Like a scene out of a two-bit crime movie, elected officials from the Imperial Valley were blind-sided by highwaymen, and highwaywomen, from the governor's office last week.
In no uncertain terms these officials — board members on the Imperial Irrigation District — were told to "seriously consider" the use of land fallowing as a means to generate water for transfer to rich urban areas and to save the Salton Sea. IID officials were summoned to talk water transfer and fallowing.
The words "seriously consider" are merely code words for "do what you're told."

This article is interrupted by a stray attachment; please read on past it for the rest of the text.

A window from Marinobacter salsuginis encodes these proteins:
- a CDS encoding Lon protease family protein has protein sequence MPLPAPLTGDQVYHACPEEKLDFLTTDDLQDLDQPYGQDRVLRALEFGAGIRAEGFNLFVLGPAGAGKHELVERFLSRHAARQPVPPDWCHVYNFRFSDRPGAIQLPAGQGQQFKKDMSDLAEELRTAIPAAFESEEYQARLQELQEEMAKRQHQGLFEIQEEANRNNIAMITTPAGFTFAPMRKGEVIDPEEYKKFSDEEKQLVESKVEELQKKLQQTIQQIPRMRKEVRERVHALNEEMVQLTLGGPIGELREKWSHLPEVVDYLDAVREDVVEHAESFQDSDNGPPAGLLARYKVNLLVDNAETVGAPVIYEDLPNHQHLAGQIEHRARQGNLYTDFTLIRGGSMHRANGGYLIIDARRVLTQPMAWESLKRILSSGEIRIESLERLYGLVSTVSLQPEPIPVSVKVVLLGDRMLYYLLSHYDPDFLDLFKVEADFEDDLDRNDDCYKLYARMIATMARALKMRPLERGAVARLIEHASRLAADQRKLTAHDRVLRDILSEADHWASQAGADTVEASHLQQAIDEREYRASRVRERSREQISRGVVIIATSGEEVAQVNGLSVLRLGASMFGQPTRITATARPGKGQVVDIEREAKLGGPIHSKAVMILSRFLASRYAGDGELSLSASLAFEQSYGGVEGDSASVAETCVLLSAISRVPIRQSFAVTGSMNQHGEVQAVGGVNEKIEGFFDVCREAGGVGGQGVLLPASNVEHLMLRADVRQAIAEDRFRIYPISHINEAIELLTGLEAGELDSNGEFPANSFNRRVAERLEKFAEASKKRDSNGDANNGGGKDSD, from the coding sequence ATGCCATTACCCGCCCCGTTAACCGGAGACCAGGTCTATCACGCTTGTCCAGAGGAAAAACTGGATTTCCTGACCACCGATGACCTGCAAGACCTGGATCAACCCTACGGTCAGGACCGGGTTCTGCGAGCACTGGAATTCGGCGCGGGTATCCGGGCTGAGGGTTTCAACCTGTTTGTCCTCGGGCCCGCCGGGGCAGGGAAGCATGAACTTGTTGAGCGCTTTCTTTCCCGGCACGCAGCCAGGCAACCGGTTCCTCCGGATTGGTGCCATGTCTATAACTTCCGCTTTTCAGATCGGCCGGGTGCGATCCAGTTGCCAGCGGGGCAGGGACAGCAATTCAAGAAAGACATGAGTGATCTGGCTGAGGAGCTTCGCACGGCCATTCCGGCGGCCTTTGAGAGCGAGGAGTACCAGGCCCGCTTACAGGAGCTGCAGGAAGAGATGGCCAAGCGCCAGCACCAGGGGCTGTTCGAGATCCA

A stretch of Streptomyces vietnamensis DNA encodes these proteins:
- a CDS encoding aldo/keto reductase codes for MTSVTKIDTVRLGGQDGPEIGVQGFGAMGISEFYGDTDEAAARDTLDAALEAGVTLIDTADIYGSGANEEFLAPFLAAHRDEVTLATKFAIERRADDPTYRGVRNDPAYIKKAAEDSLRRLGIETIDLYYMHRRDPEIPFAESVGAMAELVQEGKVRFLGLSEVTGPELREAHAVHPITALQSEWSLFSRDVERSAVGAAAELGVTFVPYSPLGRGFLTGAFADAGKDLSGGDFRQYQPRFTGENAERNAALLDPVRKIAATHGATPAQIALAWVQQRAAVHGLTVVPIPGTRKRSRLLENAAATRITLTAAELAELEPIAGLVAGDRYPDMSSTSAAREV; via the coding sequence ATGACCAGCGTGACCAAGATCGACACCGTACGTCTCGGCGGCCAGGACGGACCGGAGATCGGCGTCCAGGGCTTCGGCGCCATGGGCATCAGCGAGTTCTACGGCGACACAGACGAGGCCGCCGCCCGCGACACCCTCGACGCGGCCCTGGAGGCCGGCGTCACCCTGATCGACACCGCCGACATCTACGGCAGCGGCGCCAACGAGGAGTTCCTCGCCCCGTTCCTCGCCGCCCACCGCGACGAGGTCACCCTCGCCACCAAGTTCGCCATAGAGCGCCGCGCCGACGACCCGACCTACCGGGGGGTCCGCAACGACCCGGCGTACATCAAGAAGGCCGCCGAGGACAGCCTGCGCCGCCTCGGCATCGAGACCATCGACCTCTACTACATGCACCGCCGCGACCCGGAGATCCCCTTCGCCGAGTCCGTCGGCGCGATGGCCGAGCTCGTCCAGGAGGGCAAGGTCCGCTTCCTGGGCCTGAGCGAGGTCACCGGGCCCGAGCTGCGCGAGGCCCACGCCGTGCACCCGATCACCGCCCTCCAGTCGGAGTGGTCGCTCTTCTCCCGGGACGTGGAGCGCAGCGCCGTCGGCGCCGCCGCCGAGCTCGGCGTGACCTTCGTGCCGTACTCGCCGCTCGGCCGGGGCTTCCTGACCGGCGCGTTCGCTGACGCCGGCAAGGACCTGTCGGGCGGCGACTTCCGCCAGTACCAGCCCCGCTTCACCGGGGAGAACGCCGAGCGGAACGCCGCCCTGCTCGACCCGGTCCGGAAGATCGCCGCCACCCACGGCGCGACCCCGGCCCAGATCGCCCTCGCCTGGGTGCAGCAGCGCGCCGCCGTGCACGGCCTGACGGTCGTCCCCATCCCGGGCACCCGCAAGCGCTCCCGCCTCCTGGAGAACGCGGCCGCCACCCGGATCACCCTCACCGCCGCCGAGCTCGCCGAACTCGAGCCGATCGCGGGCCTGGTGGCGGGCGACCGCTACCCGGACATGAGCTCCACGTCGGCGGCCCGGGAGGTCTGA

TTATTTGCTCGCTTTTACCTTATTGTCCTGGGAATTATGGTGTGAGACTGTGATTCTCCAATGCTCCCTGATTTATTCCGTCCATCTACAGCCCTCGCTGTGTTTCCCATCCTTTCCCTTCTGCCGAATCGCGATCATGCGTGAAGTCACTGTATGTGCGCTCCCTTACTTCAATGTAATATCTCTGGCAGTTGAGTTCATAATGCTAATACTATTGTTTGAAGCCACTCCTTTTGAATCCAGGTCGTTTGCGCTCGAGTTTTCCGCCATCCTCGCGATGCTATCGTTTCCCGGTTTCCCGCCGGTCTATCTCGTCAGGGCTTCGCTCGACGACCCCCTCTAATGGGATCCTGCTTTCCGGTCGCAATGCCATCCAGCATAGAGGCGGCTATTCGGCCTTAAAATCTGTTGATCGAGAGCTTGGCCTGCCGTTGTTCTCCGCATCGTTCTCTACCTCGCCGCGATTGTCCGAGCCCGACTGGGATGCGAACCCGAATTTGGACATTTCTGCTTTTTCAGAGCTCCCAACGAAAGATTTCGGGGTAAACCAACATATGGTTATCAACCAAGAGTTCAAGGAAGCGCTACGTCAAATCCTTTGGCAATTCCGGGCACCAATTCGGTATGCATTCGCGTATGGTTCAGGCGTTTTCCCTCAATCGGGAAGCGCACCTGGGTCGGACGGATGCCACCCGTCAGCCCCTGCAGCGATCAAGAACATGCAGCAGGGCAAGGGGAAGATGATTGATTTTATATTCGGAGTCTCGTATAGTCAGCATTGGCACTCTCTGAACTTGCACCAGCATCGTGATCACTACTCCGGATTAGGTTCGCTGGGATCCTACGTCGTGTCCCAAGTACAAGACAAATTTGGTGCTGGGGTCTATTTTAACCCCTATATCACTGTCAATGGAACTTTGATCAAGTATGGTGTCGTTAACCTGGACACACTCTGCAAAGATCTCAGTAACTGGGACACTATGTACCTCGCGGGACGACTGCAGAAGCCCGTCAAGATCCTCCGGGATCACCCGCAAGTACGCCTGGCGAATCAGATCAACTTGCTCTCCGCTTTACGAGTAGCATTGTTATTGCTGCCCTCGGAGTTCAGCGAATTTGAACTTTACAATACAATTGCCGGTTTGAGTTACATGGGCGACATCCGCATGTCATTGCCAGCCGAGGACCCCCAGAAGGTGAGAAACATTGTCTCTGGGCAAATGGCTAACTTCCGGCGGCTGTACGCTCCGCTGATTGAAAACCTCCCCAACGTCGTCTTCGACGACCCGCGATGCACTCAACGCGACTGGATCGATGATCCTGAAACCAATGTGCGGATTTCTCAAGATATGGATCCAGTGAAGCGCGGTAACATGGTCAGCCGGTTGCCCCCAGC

Interestingly, the transfer and fallowing are based on fear.
The IID fears the failure to cooperate with the massive movement of water out of the Valley would expose the Valley's water rights to years of expensive legal struggles likely to reach the Supreme Court.
On the other hand, the state — and the IID's so-called Southern California water agency partners — tremble at the thought of the environmental lawsuits that will be filed if the transfers damage the ecology of the Salton Sea. They just want the water, not the hassle.